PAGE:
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A ICT "Literacy" Revisited: or What the Literate Citizen Really Needs to Know

Author(s): Dan Fleming

Journal: Contemporanea : Revista de Comunicação e Cultura
ISSN 1806-0269

Volume: 2;
Issue: 2;
Start page: 45;
Date: 2004;
Original page

Keywords: ICT | literacy | Open Source | education | technology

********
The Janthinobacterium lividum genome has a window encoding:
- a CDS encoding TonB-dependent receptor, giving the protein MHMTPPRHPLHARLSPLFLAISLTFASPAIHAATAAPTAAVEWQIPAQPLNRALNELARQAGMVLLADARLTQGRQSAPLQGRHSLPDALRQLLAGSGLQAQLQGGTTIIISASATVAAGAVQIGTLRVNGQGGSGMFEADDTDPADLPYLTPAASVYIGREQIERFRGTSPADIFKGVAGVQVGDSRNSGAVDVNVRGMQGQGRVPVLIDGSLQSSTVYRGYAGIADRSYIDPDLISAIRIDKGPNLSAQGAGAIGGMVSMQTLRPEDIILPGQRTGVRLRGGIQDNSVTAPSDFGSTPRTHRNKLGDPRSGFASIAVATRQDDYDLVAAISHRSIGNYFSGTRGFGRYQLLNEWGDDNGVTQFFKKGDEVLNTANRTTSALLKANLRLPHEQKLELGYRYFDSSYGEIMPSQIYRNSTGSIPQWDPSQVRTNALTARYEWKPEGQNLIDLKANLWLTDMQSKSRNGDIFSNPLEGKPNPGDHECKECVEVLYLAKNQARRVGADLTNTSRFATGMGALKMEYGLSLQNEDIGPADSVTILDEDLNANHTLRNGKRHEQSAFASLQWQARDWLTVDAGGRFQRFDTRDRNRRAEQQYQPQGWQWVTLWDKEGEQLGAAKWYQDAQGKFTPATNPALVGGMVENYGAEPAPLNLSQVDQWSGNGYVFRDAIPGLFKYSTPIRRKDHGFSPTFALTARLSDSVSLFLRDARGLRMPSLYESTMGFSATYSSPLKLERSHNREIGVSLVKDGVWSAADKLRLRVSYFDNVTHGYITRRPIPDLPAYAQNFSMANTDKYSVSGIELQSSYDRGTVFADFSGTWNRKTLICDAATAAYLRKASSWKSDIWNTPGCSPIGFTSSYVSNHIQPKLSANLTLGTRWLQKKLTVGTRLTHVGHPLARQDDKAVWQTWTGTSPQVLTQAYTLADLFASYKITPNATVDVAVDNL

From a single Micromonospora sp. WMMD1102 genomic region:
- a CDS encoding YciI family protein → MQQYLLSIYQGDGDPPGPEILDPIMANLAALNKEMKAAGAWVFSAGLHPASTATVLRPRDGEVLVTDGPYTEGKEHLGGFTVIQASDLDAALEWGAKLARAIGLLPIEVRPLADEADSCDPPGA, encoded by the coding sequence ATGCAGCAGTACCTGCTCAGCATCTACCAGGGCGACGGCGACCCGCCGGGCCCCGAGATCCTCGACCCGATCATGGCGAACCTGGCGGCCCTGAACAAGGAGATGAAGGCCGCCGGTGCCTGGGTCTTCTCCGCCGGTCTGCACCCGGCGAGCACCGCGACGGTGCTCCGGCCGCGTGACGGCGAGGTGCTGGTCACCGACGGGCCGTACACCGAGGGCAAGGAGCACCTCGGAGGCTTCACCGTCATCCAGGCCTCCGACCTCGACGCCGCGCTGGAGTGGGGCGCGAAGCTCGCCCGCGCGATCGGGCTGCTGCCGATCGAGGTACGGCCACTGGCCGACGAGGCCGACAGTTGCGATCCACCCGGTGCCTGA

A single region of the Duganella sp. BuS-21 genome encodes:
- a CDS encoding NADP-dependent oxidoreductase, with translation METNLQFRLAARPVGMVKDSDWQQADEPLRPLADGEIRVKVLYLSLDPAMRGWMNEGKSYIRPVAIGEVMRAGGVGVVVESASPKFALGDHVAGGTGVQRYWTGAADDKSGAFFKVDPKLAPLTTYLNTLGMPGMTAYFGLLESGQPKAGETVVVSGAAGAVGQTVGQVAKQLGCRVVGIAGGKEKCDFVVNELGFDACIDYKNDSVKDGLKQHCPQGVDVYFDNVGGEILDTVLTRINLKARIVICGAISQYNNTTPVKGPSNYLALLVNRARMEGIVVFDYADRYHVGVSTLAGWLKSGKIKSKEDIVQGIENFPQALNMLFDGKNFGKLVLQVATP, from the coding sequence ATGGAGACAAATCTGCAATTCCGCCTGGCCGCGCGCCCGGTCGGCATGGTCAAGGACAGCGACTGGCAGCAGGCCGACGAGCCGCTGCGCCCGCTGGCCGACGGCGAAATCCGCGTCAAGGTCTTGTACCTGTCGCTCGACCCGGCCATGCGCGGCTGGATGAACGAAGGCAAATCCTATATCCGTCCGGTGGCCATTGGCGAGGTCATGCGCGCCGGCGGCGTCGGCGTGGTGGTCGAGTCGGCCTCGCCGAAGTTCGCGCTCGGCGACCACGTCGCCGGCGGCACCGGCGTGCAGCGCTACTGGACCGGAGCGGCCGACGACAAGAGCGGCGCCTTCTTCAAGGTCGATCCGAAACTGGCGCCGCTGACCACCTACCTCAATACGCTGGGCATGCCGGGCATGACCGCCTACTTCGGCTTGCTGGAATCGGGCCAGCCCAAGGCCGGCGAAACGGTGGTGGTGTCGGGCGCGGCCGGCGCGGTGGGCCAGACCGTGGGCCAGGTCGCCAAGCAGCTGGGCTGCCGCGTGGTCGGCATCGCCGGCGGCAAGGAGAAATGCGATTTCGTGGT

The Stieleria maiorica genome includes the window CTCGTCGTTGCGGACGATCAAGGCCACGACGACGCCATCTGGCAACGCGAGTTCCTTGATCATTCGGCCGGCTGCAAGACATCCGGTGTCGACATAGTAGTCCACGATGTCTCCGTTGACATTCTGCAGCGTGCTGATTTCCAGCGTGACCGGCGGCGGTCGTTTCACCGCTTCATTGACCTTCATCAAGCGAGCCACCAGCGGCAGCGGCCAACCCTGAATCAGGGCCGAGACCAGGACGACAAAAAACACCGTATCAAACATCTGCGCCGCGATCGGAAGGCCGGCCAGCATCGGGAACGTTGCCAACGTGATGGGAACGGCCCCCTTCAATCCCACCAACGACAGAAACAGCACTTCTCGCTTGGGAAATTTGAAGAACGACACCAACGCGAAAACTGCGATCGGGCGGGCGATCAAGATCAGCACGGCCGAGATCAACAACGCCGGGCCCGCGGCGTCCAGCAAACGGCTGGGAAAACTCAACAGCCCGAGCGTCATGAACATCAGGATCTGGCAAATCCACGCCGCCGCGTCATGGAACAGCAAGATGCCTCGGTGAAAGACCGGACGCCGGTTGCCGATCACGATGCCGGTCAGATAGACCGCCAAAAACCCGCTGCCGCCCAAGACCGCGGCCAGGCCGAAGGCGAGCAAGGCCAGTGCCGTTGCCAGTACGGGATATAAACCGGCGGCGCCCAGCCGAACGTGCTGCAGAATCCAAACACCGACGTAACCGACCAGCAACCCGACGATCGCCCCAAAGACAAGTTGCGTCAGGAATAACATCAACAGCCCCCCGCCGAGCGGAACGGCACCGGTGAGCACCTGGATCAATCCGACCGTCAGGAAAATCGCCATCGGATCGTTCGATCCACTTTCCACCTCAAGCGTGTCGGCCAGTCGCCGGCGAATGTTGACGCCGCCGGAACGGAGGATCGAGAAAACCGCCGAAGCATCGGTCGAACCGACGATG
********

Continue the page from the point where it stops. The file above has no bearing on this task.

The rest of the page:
Use of the term ‘literacy’ to describe various sorts of competence in information and communication technologies (ICTs) has been widespread (e.g. digital literacy, media literacy) but this is usually little more than a vaguely defined metaphorical usage. The paper revisits the notion of literacy and uses British educational sociologist BasilBernstein’s analysis of codes and of classification and framing practices in order to suggest that there is a desirable form of ICT literacy that is more than a metaphor for a general level of competence. This ICT literacy is characterized as an ability to graspboth the objects of ICT and their conditions of possibility (e.g. with reference to Open Source as a specific configuration of such conditions). Spinosa, Flores and Dreyfus’s concepts of articulation, reconfiguration and cross-appropriation are re-defined as framing practices and their strategic importance is argued for within the field of ‘conditions of possibility’ defining today’s ICTs. In making this case, the paper addresses the nature of the genuinely ‘elaborated code’ that, it is argued, must replace the pseudoelaborated code of general technical competence at the core of ICT literacy if the ICTliterate citizen is to be capable of meeting contemporary challenges.
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